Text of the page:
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Press Release

MOWA presents first-ever comprehensive exhibition of Ho-Chunk baskets

Media Coverage July 10, 2024

(WEST BEND, WISCONSIN) – Museum of Wisconsin Art is thrilled to announce Weaving a Legacy: Ho-Chunk Black Ash Basketry, an exhibition which introduces audiences to the historically important and visually striking tradition of Native basketmaking in Wisconsin. Featuring 200 baskets by more than 40 Ho-Chunk makers from the mid-1800s to the present, this groundbreaking exhibition presents this subject for the first time. In addition to images of the baskets, the accompanying catalogue includes historical photographs. It will be the definitive book to date on the topic. The exhibition opens August 3, 2024.

Weaving a Legacy is curated by Ho-Chunk artist and University of Wisconsin–Madison Professor of Photography Tom Jones, who has collected Ho-Chunk baskets and pieced together tribal history for more than a decade. This exhibition celebrates Jones’s act of cultural preservation: photographing and documenting more than two thousand baskets from the mid-1800s through to contemporary work. Until now, no exhibition, book, or even brochure has ever been produced on this history.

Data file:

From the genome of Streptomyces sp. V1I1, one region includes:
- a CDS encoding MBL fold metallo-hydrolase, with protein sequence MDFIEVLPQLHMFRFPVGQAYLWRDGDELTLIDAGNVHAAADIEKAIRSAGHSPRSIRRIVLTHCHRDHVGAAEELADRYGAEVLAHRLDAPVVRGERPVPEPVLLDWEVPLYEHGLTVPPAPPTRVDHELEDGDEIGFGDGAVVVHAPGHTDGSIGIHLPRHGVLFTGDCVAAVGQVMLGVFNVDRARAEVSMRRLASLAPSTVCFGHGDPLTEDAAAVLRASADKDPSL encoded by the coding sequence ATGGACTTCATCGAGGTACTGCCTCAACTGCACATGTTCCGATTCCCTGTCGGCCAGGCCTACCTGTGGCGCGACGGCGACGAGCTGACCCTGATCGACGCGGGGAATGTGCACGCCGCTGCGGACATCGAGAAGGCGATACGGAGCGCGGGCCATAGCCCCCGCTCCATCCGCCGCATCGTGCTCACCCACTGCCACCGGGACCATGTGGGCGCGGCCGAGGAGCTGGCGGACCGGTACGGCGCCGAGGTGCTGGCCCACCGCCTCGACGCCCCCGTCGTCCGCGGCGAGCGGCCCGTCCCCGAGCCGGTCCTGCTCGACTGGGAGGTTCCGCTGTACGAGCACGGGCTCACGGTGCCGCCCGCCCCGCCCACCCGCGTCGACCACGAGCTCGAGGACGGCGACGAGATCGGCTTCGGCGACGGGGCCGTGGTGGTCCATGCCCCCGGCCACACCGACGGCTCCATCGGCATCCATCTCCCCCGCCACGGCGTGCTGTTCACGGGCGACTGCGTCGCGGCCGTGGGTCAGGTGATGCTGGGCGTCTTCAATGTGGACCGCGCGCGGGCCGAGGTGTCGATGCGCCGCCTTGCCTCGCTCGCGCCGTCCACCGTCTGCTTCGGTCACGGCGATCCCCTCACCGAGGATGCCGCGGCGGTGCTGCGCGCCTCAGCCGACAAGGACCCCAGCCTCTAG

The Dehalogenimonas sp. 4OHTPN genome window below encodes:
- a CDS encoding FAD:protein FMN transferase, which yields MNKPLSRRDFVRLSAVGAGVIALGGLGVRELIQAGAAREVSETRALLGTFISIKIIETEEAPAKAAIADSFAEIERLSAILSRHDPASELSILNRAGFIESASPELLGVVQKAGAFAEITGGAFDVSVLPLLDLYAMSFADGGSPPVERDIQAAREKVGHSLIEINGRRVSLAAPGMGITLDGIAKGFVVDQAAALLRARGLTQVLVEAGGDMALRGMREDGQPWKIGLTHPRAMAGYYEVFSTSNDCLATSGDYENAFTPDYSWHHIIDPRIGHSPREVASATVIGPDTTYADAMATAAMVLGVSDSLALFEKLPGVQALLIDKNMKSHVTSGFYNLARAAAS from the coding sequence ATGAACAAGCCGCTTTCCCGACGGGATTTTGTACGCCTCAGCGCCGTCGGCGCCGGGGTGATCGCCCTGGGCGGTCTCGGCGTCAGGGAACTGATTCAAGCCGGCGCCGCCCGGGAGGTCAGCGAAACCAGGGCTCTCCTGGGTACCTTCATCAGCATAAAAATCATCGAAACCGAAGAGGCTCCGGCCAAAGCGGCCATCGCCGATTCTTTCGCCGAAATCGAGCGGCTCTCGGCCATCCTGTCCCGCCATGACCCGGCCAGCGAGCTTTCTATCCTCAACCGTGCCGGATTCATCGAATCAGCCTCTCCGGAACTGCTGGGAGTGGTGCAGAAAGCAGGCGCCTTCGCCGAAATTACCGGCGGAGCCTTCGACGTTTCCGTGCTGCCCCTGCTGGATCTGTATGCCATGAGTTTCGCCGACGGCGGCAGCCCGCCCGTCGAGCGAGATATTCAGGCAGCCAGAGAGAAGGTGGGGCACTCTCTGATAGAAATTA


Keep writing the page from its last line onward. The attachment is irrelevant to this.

“This project raises serious questions regarding historical and gender-based injustice, the cultural impact of tourism, and the importance of primary Indigenous-driven research to reset the art historical canon,” said Laurie Winters, James and Karen Hyde Executive Director. “Exhibitions such as this one that enable us to draw in new audiences and viewpoints fulfill an important tenet of MOWA’s institutional mission.”

Black ash basketry emerged in Wisconsin by the 1820s. It took inspiration from the Indigenous tradition of hand-woven twill and wool mats, rugs, and panel bags, as well as the later practice of ribbon-work appliqué, which incorporated European trade goods into Ho-Chunk designs. Works in the exhibition are organized by shape and function to reflect the specialization of the makers who often developed highly distinctive, recognizable weaving styles. “Contemporary works establish Ho-Chunk basketry as an enduring and still evolving art rooted in uniqueness and individual expression,” said curator Tom Jones. Helen Lonetree, Ruth Cloud, and Sarah White Eagle, whose works are collected by major American art museums, are prominently featured.

Join us as Weaving a Legacy gives voice to the region’s cultural heritage, commemorating the beauty and craftsmanship of Ho-Chunk basketry. The exhibition runs August 3–November 10, 2024.


Helen Lonetree, Sewing basket, c. 1975